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Traders seemed to feel uneasy ahead of the G20 Summit due to – yep, you guessed it – resurfacing trade jitters from Trump’s remarks.

Dollar bulls seemed to take the FOMC minutes with a grain of salt after Powell’s earlier “just below” neutral remarks. U.S. data also came in mixed.

  • Canadian current account deficit narrowed from 16.7B CAD to 10.3B CAD
  • U.S. core PCE price index dipped from 0.2% to 0.1% vs. 0.2% consensus
  • U.S. personal spending up 0.6% vs. 0.4% forecast, 0.2% previous
  • Personal income up 0.5% vs. 0.4% forecast, 0.2% previous
  • U.S. initial jobless claims up from 224K to 234K vs. 221K forecast
  • U.S. pending home sales sank 2.6% vs. estimated 0.8% gain, 0.7% previous
  • FOMC minutes: Almost all members saw another rate hike needed “fairly soon”
  • FOMC: Language on “further gradual increases” may need to be revised
  • New Zealand building consents rebounded 1.5% from earlier 1.3% slump

Major Events/Reports:

Mixed U.S. data

Uncle Sam’s latest batch of economic reports came in a mix of red and green, casting more doubts that the Fed can keep up its aggressive pace of tightening.

The core PCE price index, which is said to be the Fed’s preferred inflation measure, ticked lower from 0.2% to 0.1% to reflect weaker price pressures. This brings the annual rate to 1.8% versus expectations at 1.9%, still a couple of notches below the 2% inflation target.

Pending home sales also turned out to be a disappointment as the report printed a 2.6% slide instead of the estimated 0.8% gain. According to the chief economist of the National Association of Realtors, this was mostly due to higher mortgage rates that “reduced the eligible pool of homebuyers.” In other words, the Fed’s recent hikes are starting to bite into the housing market!

Initial jobless claims rose from 224K to 234K versus expectations of a decline to 221K, signaling that joblessness remains elevated.

On a less downbeat note, personal spending and income both came in better than expected. The former showed a 0.6% gain versus the estimated 0.4% increase while the latter rose 0.5% versus the projected 0.4% uptick. These figures were also stronger compared to the earlier 0.2% gains for both.

FOMC minutes

The minutes of the latest Fed monetary policy huddle still seemed to support a December hike but hinted at a slower pace of tightening next year. It noted:

“[A]lmost all participants expressed the view that another increase in the target range for the federal funds rate was likely to be warranted fairly soon…”

Of course this depends on whether or not inflation and employment figures are meet or beat their expectations. Also, a couple of members – three guesses who – expressed uncertainty about the timing of tightening since rates might “currently be near its neutral level.”  

Still, FOMC members suggested that a change to their line on ‘further gradual increases’ in the target range might be needed in order to emphasize data-dependence.

As for downside risks, policymakers pointed to “high levels of uncertainty regarding the effects of fiscal and trade policies on economic activity and inflation.” Upside risks from “greater-than-expected effects of fiscal stimulus and high consumer confidence” were also highlighted, though.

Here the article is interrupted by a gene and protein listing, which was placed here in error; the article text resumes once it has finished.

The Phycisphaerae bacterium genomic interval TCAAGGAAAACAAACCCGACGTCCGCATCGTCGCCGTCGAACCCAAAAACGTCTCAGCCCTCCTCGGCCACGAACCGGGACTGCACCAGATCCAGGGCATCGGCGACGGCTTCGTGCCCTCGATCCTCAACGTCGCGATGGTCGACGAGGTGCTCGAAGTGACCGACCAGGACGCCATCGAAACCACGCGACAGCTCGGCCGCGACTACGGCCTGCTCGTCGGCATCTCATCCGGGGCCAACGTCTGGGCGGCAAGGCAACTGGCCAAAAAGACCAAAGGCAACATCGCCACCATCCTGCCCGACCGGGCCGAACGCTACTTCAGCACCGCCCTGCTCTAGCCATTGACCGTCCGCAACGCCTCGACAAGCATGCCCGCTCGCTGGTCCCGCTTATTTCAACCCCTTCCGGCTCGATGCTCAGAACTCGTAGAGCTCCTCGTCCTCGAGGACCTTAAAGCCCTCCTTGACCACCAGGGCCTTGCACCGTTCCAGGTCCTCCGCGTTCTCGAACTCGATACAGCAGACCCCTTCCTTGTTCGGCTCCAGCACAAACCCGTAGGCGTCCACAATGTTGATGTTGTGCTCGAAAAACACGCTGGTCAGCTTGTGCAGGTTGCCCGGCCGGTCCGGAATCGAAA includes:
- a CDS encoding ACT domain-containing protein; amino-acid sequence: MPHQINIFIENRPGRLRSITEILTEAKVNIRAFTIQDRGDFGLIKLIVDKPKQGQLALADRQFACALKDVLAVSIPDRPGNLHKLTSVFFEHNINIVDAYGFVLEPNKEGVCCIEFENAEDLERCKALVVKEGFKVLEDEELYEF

Trade, Trump, tariffs

The POTUS’ moves ahead of the G20 Summit seemed to spur some jitters in the markets as he said that he is close to doing something with China on trade but he doesn’t know if he wants to do it. He also said:

“I will tell you that I think China wants to make a deal, I’m hoping to make it a deal but, frankly, I like the deal we have right now.”

After boarding the plane to Buenos Aires for the summit, he announced on Twitter that he would cancel his meeting with Putin.

A reporter on Air Force One also shared that the Donald has canceled formal meetings with Turkey and South Korea as he will just speak with leaders informally during the summit instead.

Risk appetite wobbles

Wall Street was actually in the green early in the session, possibly still finding support from the prospect of slower Fed tightening in 2019, but indices fell back in the red on G20 uncertainty.

  • Dow 30 index is down 27.59 points to 25,338.84 (-0.11%)
  • Nasdaq is down 18.51 points to 7,273.08 (-0.25%)
  • S&P 500 index is down 5.99 points to 2,737.80 (-0.22%)

Crude oil appeared poised for more losses then staged a massive rebound when news broke out that Russia might be willing to curb output also. WTI crude oil initially dipped below the $50 per barrel mark to a low of $49.41 per barrel then shot up more than 2% to $51.40 per barrel.

Major Market Mover(s):


The scrilla had a lot of tossing and turning for the session as it was pulled around in different directions. Market participants seemed to have found hawkish and dovish hints from the FOMC minutes while Trump’s pre-G20 actions kept traders on edge.

USD/JPY pulled up from 113.18 to a high of 113.55; EUR/USD also moved slightly higher to 1.1392; GBP/USD bounced off the 1.2750 area to 1.2797; USD/CHF is up to .9974, and AUD/USD is down to .7302.

Watch Out For:

  • 11:30 pm GMT: Tokyo core CPI y/y (increase from 1.0% to 1.1% expected)
  • 11:30 pm GMT: Japanese unemployment rate (no change from 2.3% eyed)
  • 12:30 am GMT: Chinese official manufacturing PMI (no change from 50.2 eyed)
  • 12:30 am GMT: Chinese official non-manufacturing PMI (dip from 53.9 to 53.8 expected)
  • 5:00 am GMT: Japanese consumer confidence index (improvement from 43.0 to 43.3 expected)